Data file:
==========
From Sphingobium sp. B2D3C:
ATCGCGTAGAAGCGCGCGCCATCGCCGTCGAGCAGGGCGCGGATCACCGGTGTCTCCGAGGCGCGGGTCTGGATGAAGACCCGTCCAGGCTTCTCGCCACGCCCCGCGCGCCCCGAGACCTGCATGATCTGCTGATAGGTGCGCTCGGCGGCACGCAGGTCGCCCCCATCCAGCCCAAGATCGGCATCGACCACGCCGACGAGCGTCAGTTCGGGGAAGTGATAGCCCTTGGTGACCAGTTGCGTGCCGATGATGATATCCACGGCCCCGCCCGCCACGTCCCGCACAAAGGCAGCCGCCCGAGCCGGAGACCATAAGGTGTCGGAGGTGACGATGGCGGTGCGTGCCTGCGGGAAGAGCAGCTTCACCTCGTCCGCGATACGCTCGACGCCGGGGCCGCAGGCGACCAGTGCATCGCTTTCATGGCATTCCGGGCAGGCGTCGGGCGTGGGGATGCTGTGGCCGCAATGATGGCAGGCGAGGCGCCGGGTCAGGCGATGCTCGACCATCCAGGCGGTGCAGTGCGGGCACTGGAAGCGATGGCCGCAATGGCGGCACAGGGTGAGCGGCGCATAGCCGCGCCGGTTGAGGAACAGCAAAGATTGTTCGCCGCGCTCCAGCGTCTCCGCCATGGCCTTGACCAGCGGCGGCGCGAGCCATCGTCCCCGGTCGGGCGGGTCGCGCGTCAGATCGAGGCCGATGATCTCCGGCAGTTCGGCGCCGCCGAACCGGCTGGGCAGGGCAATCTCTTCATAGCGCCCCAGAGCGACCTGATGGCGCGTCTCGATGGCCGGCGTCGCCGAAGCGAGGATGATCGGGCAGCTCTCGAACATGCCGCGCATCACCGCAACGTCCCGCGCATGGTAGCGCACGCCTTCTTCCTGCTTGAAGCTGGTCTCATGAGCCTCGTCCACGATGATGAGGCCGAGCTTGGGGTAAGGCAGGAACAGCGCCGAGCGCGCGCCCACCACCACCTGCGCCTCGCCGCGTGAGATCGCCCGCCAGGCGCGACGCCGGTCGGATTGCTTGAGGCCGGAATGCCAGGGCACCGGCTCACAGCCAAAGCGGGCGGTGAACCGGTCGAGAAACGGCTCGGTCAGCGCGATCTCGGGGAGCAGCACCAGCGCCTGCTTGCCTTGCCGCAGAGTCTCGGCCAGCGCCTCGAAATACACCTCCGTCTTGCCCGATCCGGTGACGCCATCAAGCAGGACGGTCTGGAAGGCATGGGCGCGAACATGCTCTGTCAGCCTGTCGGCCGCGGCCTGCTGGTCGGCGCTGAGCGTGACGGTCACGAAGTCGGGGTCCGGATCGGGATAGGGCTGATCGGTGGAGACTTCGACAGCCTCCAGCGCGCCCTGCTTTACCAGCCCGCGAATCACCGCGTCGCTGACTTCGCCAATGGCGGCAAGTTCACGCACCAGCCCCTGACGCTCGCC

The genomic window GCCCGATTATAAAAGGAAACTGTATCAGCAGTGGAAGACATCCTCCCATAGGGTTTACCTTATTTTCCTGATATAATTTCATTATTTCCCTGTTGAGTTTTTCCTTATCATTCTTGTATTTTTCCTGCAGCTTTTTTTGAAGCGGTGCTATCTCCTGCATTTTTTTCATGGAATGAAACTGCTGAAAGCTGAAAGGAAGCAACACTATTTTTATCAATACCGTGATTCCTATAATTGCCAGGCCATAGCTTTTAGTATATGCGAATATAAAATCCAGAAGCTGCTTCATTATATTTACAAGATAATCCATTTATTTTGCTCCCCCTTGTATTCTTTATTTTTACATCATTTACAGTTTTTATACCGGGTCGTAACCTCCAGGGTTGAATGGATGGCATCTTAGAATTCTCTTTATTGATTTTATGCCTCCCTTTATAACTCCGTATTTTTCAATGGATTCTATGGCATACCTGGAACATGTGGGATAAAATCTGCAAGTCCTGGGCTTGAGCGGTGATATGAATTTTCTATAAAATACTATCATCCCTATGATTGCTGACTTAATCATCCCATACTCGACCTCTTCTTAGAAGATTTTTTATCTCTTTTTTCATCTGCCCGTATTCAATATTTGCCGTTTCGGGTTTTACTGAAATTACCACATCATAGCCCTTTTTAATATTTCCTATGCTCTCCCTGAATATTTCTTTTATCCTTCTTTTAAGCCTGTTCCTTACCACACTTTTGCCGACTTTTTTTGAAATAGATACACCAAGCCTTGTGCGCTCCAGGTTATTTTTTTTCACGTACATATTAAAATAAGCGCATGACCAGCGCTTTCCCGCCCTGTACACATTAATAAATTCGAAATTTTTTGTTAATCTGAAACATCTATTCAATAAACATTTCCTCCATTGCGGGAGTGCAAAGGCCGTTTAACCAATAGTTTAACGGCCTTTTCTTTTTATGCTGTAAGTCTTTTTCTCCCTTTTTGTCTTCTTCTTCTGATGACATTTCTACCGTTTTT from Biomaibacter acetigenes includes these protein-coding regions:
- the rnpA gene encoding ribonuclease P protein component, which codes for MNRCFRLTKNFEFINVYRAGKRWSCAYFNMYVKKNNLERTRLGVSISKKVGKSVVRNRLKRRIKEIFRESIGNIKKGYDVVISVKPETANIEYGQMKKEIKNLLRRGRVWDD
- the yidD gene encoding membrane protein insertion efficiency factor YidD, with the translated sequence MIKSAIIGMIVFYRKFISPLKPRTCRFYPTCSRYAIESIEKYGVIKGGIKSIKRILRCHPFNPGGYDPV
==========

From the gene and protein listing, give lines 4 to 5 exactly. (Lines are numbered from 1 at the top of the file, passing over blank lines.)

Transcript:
- the rnpA gene encoding ribonuclease P protein component, which codes for MNRCFRLTKNFEFINVYRAGKRWSCAYFNMYVKKNNLERTRLGVSISKKVGKSVVRNRLKRRIKEIFRESIGNIKKGYDVVISVKPETANIEYGQMKKEIKNLLRRGRVWDD
- the yidD gene encoding membrane protein insertion efficiency factor YidD, with the translated sequence MIKSAIIGMIVFYRKFISPLKPRTCRFYPTCSRYAIESIEKYGVIKGGIKSIKRILRCHPFNPGGYDPV